Making Little Women (and little clothes!): eVINTAGEpatterns Review

Wow, I can’t believe how long it’s been since I last posted! The last few weeks have been incredibly stressful, but the upside of all the stress is that in my down time, I’ve been doing a lot of sewing to help myself relax.

While I have been making myself some clothes, my favourite project this month is the doll I’ve been sewing, which, funnily enough, was only meant to be a mock up so I could get used to the pattern before making a number of these for holiday gifts.

There’s something so calming and soothing about curling up and sewing dolls and doll clothes while the snow falls outside. These have been my moments of calm during what truly feels like a stormy period of my life. I love taking the time to re-watch episodes The Great British Sewing Bee, or The Crown and throw myself into making these small but lovely garments.

The pattern I’m using is a 1960’s pattern for Little Women cloth dolls by Joan Russell. I love Little Women by Louisa May Alcott – the book and the film versions. My sisters and I grew up watching both the 1949 and the 1994 film versions over and over again and the 1949 version starring June Allyson, Margaret O’Brien, Elizabeth Taylor, Janet Leigh and Peter Lawford is still one of my all time favourite movies and never fails to make me cry.

Since my sisters have been such a huge part of getting me through the last few months, this year I wanted to make them something special and symbolic for the holidays, and these dolls seemed perfect. Each one needs a lot of time, love and attention put into them, and besides, what could be more symbolic of the close bond between sisters than the March girls?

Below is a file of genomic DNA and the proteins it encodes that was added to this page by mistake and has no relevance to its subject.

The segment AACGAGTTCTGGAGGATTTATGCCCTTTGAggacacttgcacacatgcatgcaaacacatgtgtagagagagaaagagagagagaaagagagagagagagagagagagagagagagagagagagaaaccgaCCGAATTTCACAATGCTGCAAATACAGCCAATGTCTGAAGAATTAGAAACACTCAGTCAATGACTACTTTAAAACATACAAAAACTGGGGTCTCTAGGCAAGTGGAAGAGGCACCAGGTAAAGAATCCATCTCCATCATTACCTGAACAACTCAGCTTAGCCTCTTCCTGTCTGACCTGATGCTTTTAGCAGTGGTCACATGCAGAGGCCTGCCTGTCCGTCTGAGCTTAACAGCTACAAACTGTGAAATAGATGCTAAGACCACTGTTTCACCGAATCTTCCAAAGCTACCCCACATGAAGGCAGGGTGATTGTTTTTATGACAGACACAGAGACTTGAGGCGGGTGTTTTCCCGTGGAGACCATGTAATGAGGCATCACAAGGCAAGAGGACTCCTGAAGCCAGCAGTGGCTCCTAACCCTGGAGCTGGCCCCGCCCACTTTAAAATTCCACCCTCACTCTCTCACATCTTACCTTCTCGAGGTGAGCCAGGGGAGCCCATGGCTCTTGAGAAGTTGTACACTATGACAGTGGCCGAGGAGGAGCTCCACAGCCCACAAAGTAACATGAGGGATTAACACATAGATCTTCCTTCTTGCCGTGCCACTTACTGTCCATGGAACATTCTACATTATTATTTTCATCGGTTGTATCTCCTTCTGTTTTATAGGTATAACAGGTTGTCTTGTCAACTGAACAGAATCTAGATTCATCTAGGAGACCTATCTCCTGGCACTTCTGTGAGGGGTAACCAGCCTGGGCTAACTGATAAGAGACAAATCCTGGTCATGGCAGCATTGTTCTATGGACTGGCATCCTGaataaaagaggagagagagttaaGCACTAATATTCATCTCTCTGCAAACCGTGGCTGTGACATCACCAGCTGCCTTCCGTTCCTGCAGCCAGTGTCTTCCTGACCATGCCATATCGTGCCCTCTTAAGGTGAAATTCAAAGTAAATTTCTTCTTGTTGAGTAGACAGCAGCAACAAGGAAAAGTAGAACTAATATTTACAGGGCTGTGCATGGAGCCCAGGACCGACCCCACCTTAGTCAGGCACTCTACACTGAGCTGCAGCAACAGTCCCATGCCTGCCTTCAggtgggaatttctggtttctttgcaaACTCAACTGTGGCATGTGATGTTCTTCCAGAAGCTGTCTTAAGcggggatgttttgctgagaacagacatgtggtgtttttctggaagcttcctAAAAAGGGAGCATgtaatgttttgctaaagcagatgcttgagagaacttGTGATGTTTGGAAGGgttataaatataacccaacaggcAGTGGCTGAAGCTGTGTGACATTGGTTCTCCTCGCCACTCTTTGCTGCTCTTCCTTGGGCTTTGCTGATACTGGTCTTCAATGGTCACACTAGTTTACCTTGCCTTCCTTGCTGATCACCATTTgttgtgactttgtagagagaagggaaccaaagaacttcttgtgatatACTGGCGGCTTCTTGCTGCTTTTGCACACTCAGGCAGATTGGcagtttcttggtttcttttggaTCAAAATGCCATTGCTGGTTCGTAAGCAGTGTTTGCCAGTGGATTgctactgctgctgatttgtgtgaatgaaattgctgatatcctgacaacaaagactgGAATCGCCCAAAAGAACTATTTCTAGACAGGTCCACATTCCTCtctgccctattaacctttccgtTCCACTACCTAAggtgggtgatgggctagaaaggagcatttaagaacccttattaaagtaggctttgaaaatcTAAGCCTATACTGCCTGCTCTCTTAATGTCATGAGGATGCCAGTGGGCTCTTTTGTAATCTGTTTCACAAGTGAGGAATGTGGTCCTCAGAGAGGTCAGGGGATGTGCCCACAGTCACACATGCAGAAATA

I bought my PDF copy of the pattern from eVINTAGEpatterns on Etsy, which is a shop I highly recommend! Carol has been so incredibly helpful since I bought the pattern, any questions I had about materials needed that I’d never heard of she was able to answer straight away, and even help point me in the direction of some of the items! She’s such a kind, lovely woman to do business with and even the PDFs of the pattern are gorgeous! I’m just sad that at the time I couldn’t print out every page in colour, because they’re so beautiful!

A lot of time and attention to detail went into reproducing this pattern, it’s full of information, all the pattern pieces I’ve used so far match up perfectly and there are no problems there (don’t you hate when you buy a PDF pattern and the sizing between pattern pieces is all off, notches don’t match up, etc? I know I do!). A lot of the patterns for the clothing is actually instruction based (cut out this length by this width of fabric, etc), but it’s quite easy to understand and there are actual pattern pieces for several clothing items (and boots!), as well as pattern pieces to make each of the March sisters, of course!

Now, onto the mock up I’ve been working on! I decided to start out making a test doll of Beth, which was for two reasons, actually: to make sure I knew my way around the pattern before making one of the proper gift dolls, and because I need to stock up on some doll making essentials before I can really dig into this pattern (fabric for the doll bodies, some felt, embroidery thread and wool roving for the hair).Β  I have to admit, one of the great things about making a mock up of a doll is that since it usually has some flaws, I get to keep it. πŸ˜‰ Though when I bought this pattern I did plan from the start that at some point I would make myself one of each of the March sisters – they’re such gorgeous dolls, how could I resist making myself a complete collection?

Some quick pattern notes:
The dolls for Beth and Amy are both 17 1/2″, the Meg doll is 18 1/2″ and the Jo doll is 20″.

With this pattern you will need to add 1/2″ seam allowances when cutting out the fabric for all pattern pieces.

Tips I learned from Carol: The pattern mentioned two things I had not heard of – Kapok and synthetic switch. Carol told me that “Kapok was the stuffing of choice back in the day. Just use polyfill – or what ever other stuffing you like.” Perfect! And she also let me know that you can actually still purchase Kapok, on sites like Amazon! I definitely want to give it a try one day!

As for the synthetic switch for the hair, Carol recommends using wool roving, which I’ve been looking at on Etsy. Since I tend to be very sensitive to wool, I’m probably going to go for a 19 micron wool roving, so that it won’t irritate my skin as much when I’m working with it. Carol recommends that wool roving in Nutmeg, chocolate, lemon, toffee, black, and apricot would be good colours for the hair.

Now, here is my little bald Beth:

Please excuse the bad photos, I took these before my morning coffee!